Also, I'd have to advise against replacing the TV with a projector. They're hellishly expensive if you get one with decent resolution, require a pitch black room to look any good, effectively prevent rearranging the living room, etc.

Comment: In short: no. (Score 1) 206 206

I would think that the cybernetic bits should be treated no differently than any other physical evidence on or in a person's body. If, for example, paint stains on a suspect's shoes prove that (s)he was at a certain location at a certain time, that's effectively the same thing as an implanted chip that proves the same thing.

Comment: Re: That's open source (Score 1) 165 165

why do kids need a pi to learn programming, its a shitty platform all around and offers nothing special in regards to programming

Because it's a cheap computer that they can own themselves and be free to experiment with, rather than the expensive family PC that their parents will stop them from doing anything adventurous with. That the hardware itself offers nothing special is irrelevant. That it's a "shitty platform" is irrelevant. You don't need blazing fast network throughput, massive storage or heaps of CPU power for learning basic programming. You just need a functional system with the necessary basic tools for programming, and this provides it for very little cost.

Comment: Re:Why. (Score 1) 165 165

It really depends what the particular aim of the education is. If it's teaching hardware design to university students, sure, you've got a point. But it's not. The educational aims of the RaspPi Foundation are teaching primary school kids how to code and do simple stuff with a GPIO port. You don't need an entirely open platform to do that.

I'm in favour of things being completely open as much as the next man, but the reality is that there are instances where it's not the greatest concern. It doesn't matter to the ten-year-old writing Hello World in Python that the graphics driver is a binary blob or that the full specs of the SoC are not public. When he's got the knowledge and understanding to be able to delve into things like that (likely some years later), there's nothing stopping him from moving on to platforms that are completely open.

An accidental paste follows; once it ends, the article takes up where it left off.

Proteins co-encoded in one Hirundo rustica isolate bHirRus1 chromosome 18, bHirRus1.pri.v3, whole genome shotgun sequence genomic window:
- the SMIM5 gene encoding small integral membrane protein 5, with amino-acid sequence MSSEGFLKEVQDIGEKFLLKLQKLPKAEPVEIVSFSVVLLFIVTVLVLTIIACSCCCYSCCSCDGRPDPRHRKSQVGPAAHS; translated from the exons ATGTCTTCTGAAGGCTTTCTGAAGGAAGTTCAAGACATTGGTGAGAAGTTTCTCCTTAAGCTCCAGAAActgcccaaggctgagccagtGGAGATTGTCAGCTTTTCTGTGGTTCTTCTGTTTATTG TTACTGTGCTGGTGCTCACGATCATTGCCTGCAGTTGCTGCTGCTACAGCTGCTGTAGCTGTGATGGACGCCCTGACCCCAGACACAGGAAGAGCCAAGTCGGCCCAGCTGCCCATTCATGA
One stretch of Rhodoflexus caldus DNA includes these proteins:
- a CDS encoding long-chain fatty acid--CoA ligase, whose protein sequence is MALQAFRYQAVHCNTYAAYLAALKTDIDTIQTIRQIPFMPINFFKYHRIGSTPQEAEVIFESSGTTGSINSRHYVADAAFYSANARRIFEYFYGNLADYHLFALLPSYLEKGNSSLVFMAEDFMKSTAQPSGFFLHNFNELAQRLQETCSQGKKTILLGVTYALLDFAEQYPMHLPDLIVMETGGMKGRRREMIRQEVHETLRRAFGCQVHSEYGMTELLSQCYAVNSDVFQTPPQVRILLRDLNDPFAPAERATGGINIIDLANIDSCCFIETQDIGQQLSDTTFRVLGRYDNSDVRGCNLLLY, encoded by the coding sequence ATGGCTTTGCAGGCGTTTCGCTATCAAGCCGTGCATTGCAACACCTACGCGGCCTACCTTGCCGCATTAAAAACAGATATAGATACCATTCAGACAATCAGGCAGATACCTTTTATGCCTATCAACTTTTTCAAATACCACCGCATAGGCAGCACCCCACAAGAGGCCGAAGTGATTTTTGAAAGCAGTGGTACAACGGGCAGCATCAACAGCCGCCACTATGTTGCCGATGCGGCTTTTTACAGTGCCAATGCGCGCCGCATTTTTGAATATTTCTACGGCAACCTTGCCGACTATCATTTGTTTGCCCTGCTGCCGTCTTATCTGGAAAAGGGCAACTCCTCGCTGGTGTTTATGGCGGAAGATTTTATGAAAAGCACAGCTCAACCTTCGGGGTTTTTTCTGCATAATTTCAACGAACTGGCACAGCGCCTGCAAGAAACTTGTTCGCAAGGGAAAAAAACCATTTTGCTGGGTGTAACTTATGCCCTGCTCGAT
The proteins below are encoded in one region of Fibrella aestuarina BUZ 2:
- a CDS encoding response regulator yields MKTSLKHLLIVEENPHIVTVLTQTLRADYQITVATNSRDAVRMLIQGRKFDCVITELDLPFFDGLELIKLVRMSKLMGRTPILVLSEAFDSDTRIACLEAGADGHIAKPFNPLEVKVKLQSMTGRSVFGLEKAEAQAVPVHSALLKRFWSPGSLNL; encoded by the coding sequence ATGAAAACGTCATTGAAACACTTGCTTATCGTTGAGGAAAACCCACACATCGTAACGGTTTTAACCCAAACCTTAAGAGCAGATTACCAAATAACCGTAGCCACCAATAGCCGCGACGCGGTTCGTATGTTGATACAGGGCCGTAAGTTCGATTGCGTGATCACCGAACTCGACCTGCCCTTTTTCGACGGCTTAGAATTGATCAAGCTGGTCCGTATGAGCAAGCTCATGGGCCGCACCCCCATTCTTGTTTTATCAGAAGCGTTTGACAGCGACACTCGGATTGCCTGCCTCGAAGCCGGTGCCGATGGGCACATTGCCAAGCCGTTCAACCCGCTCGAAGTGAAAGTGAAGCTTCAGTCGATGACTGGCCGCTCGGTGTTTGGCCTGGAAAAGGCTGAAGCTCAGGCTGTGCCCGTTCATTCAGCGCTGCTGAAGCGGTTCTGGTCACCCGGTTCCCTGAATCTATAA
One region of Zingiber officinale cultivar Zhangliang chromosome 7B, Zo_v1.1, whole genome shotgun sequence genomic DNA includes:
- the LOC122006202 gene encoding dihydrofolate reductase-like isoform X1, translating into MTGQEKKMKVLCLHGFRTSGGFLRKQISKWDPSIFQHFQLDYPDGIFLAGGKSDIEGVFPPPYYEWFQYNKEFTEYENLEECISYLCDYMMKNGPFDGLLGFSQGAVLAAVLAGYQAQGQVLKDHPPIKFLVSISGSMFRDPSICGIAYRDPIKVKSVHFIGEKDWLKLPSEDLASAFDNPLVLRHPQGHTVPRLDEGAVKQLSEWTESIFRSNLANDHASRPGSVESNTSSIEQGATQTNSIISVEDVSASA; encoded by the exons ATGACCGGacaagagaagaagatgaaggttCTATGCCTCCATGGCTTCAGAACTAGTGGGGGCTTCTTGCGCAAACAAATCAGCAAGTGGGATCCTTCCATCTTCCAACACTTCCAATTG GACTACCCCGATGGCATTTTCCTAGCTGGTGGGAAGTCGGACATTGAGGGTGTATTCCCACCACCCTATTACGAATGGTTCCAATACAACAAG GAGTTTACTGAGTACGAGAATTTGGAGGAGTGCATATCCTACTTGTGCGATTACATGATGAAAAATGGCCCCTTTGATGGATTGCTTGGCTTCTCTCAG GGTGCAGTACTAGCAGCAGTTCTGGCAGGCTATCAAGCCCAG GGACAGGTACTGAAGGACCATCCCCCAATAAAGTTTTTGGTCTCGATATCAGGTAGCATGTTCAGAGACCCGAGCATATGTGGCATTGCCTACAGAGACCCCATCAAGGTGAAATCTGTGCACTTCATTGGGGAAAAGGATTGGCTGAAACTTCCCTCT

Comment: Interesting. (Score 1) 122 122

Interesting idea, and it is in general terms good that different options are appearing on the market. With that said, I see no compelling differences between this and the Raspberry Pi for my uses. Replaceable CPU/memory? Meh, $35-odd to entirely replace the whole computer is below my give-a-damn threshold. More CPU grunt is kind of nice, but to begin with anything I'm doing with something in this class of computer is not something that needs a great deal of that. More RAM? More or less the same thing as with CPU grunt. I've still got the earlier model of RasPi with only 256MB in active service as my ssh/torrent/whatever box, and it works just fine with such little memory.

Plus, the Raspberry Pi is a popular platform with its particular hardware features well supported by a variety of software. I imagine this thing's SoC has a different hardware mpeg4 decoder than the RasPi (if it even has one), for example, meaning you couldn't just take a RasPi build of XBMC and use it with this.

Still, if you do need something that's the size and approximate cost of a Raspberry Pi but with a little more power, or the same size and a bit more costly with a bit more power and more RAM, good for you, you now have another option.

Comment: Nothing. (Score 2) 427 427

There is nothing that would motivate me to get a smartwatch. Everything they can possibly do is done better by a smartphone, with the sole exception of the convenience of being able to tell the time with a glance at your wrist, and that is offset by the inconvenience of having an uncomfortable chunk of metal strapped to your wrist. One might possibly be able to make a case for Google Glass or something like it, but not a smartwatch.

After an instrument has been assembled, extra components will be found on the bench.